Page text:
No. 180



There is an old saying that goes, "Never try to teach a pig to sing. It doesn't work and it annoys the pig." I had not heard this saying in many a moon until I heard a well known TV Judge use it on a program I was watching the other evening. This Judge was trying a case that was brought by an elderly couple who were trying to get the money back from a "sensitivity seminar" that was paid for by their children.

If you have ever seen or heard something that caused a "flashback" to an earlier time in your life, then you will appreciate even more what I'm going to share with you. What this elderly couple had gone through was to them a humiliating and stressful three day seminar that was designed to remove their "inhibitions" and make them more sensitive and loving toward their children.

After hearing the sordid details of what went on during the seminar however, I could understand why these old people were stressed, but their children were so desperate they were willing to try most anything that might make a difference in their relationship. Here are a few of the details that will give you some insights that may be of value. The elderly mother, who did most of the talking, came to this country from Baghdad, Iraq when she was ten years of age and had later married the children's father. This was back in the days when times were extremely hard and they both worked to provide a meager living for their family. As is often the case, the children's physical needs were met, but they received little or no affection from their parents. Years passed, and while the two sons and a daughter knew deep down that their parents loved them, there was never a strong bond of love between them and this left a real void in their lives. .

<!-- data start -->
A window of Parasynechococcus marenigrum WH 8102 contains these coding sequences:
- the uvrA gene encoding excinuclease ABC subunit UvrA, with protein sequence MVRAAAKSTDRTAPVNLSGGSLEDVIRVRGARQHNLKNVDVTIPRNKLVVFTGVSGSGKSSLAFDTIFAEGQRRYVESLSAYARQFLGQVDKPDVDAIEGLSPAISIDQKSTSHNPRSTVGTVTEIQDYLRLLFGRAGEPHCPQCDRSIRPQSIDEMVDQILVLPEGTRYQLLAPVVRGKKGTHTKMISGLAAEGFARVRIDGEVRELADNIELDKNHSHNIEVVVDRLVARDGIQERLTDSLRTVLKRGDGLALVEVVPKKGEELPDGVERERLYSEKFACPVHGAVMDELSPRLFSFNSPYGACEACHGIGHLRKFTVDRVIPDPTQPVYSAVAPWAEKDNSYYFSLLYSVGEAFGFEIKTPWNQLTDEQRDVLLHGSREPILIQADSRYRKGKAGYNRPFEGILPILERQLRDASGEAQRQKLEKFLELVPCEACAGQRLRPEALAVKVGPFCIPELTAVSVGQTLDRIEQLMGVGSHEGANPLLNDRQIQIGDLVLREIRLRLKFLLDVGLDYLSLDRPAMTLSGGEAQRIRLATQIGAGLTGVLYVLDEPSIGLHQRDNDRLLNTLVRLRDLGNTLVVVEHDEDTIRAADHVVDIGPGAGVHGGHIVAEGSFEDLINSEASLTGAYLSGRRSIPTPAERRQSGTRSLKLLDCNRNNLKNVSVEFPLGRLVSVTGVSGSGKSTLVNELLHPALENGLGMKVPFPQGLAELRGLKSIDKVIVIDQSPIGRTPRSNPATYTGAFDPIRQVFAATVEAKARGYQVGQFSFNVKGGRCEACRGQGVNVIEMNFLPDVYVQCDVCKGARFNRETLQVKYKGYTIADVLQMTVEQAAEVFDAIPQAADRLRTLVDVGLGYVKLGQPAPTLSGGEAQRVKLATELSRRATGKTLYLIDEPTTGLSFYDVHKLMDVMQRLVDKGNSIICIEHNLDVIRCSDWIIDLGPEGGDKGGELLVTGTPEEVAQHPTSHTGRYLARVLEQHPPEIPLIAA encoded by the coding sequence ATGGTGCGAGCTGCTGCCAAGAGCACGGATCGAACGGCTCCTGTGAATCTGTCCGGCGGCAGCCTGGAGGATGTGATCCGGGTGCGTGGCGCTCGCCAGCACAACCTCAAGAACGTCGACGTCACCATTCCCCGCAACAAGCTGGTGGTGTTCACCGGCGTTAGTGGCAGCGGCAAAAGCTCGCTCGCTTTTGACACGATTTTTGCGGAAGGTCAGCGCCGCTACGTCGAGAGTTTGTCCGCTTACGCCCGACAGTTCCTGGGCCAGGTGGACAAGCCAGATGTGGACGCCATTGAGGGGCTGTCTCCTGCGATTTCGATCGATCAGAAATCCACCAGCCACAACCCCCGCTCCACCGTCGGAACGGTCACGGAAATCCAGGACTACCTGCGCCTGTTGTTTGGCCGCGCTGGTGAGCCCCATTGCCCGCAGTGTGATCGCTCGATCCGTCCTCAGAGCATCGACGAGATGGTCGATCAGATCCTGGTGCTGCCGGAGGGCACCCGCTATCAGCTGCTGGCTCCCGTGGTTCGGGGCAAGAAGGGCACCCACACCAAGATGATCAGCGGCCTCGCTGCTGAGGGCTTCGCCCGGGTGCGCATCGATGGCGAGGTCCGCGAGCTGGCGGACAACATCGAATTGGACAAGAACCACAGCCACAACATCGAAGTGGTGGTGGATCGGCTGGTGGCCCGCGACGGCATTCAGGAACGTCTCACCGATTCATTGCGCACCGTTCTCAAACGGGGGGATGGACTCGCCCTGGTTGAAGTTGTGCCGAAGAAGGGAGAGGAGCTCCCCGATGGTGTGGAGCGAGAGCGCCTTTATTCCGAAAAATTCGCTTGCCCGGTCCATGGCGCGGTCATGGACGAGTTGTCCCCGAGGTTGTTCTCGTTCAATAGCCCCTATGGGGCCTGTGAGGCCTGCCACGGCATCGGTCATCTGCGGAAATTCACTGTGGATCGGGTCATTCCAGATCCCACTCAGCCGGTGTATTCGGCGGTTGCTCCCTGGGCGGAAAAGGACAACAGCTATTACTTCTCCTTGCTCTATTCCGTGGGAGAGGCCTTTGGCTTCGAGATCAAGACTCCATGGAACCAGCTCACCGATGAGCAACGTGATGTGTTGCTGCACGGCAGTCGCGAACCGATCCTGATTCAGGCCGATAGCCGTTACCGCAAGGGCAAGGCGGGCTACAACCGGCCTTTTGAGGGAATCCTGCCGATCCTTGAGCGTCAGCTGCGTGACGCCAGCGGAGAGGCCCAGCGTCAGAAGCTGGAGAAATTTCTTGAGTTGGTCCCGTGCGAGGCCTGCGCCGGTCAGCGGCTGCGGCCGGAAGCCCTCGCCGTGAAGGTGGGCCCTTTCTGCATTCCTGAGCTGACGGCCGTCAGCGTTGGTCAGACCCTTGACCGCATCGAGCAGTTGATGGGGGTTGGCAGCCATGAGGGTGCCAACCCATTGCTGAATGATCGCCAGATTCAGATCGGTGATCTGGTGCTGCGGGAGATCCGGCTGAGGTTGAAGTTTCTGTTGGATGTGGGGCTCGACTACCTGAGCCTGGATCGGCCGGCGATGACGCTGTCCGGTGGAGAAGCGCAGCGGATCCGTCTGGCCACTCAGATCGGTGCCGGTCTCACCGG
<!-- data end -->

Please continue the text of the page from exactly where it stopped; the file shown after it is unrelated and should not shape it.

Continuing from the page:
Now, years later, they were so desperate for a meaningful relationship with their parents they had paid for them to take the sensitivity seminar. Well, it didn't work and that's when the Judge made the comment about "annoying the pig." She dismissed the case, but in doing so she reminded the children that they were fortunate to still have their parents and she also helped them realize that the hard times they had gone through had taken their toll on quality time and their affection toward them.

As this story unfolded, it caused a "flashback" in my mind to the days when I was growing up. My parents were good people, hard working, honest and they did their best to provide for my sister and me. We didn't have much money but we knew they loved us. My father however, was considerably older than my mother and I very seldom ever saw any open display of affection between them. I can't ever remember seeing them hug or kiss and they very seldom hugged us, at least after I was old enough to remember.

As I look back now to times with our extended family, there were few hugs and kisses when we got together. To say it very simply, we were just not a "hugging" family. They were and are good people and most have done well. It was not until I married my wife however, that I began to realize how much I had missed. She came from a large family and they were "huggers" and openly demonstrated their love and affection for each other.

Today, our children are all grown and have families of their own. Now, when we are together I always "hug" each of my children and tell them how much I love them. What I have shared here is very personal, but if you have children or grandchildren I hope you will give each one a "hug" and tell them you love them. While teachers, friends and other people can do this, it's just not the same. They need it from "YOU" and they need it every day. (Jim Davidson is a motivational speaker and syndicated columnist. You may contact him at 2 Bentley Drive, Conway, AR 72034.)